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What to Know Before Getting a Tattoo Removed

Have a Tattoo You Don't Like? Here's What to Know About Getting It Removed

What to Know Before Getting a Tattoo Removed

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How Does Tattoo Removal Work?

The most effective way to remove a tattoo is via a targeted, in-office laser, during which, laser energy is directed at the pigment "for a matter of picoseconds" (a very small fraction of a second) to break down the ink.

"The laser works to break up pigment particles as a sledgehammer would break up concrete to disrupt and break down the ink, allowing your body to absorb the smaller fragments and break it down naturally over time," Corey L. Hartman, MD, founder of Skin Wellness Dermatology in Birmingham, Alabama, told POPSUGAR. "Other than surgical excision, there is currently no other effective method to remove a tattoo."

There are a handful of removal devices on the market, but Dr. Hartman recommends using the PicoSure laser, adding that it's the most advanced treatment available for removing tattoos: "It has revolutionized the way that lasers are treated, significantly reduced the frequency of side effects, and expanded its use for even the darkest of skin tones," he said.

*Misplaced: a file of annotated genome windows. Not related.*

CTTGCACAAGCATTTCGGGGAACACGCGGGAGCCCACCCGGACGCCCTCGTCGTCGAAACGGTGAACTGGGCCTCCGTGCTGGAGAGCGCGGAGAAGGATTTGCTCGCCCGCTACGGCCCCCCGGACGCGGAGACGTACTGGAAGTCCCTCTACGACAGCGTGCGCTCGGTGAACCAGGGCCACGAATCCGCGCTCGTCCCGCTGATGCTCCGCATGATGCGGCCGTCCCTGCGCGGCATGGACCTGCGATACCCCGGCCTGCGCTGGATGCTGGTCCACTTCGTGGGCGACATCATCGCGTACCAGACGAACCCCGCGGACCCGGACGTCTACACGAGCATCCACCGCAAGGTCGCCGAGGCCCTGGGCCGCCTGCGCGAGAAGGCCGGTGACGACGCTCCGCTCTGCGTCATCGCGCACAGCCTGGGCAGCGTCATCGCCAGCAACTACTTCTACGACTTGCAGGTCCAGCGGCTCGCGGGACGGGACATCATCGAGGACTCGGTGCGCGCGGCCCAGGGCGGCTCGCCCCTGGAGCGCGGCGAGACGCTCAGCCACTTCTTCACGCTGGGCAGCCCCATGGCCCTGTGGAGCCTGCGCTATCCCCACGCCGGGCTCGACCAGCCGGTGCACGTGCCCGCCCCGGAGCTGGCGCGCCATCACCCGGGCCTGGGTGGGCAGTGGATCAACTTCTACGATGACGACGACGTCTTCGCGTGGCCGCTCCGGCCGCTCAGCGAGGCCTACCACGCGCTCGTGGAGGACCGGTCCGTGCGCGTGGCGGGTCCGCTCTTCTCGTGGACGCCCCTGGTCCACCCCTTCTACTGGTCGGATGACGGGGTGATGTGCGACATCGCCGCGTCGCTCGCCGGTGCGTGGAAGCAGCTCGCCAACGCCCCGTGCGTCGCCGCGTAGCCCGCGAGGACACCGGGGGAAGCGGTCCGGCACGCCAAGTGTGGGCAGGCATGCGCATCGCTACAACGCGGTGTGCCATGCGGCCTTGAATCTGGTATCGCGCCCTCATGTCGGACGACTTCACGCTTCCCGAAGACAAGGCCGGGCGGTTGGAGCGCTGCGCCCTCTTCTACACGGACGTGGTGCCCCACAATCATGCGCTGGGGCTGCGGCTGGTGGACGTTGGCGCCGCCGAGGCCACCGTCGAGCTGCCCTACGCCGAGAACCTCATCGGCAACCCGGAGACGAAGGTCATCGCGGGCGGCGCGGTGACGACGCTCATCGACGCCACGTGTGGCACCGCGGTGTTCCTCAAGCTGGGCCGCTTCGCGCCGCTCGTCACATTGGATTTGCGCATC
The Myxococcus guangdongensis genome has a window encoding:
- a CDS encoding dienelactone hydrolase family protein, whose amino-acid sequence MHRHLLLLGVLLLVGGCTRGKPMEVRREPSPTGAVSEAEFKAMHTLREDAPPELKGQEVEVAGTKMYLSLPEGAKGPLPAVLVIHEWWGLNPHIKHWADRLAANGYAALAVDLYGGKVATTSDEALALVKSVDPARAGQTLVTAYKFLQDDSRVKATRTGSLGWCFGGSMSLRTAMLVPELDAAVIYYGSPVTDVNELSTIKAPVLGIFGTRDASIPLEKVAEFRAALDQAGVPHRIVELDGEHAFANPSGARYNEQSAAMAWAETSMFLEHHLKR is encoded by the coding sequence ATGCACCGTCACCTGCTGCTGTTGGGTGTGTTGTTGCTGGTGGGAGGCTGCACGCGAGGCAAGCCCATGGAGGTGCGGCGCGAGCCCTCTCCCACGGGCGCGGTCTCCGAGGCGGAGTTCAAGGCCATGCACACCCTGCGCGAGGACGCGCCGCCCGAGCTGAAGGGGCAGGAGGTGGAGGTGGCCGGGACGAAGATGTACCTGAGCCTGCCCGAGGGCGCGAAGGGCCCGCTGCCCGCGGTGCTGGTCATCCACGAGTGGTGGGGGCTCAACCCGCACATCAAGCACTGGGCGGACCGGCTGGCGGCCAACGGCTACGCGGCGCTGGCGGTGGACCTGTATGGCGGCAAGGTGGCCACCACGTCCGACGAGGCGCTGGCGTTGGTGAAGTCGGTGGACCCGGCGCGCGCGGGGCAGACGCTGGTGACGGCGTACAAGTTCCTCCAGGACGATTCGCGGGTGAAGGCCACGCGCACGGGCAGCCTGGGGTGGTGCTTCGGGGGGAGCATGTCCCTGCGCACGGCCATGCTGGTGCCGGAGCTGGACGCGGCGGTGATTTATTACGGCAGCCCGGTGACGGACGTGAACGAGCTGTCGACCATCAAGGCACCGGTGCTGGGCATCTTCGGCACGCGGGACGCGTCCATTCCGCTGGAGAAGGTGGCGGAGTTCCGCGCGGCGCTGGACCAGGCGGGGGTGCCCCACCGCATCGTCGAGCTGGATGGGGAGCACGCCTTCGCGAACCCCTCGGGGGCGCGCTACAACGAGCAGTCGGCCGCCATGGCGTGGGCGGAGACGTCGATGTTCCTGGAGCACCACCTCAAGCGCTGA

How Many Sessions Will I Need Before My Tattoo Is Completely Gone?

In short: removing a tattoo isn't a quick fix. Because the pigment has been etched onto multiple layers beneath the skin surface, it will take time and multiple sessions to completely break up the pigment. Patients are typically advised to book sessions every six to eight weeks, and on average, it can take between eight to 10 sessions before your desired final result is achieved, depending on how large or faded your tattoo is initially. (Larger tattoos, for example, might require more sessions than 10.)

Will Getting My Tattoo Removed Hurt?

Pain is subjective, and someone's tolerance to the tattoo removal process might vary from one person to the next. You might compare the sensation you get from the laser similarly to getting the actual tattoo, but, according to Dr. Hartman, each session throughout the process is fairly short — it should take no longer than 15 minutes, depending on how large your tattoo is.

If your pain tolerance is low, consider asking your dermatologist or technician to apply numbing cream 20 minutes before treatment.

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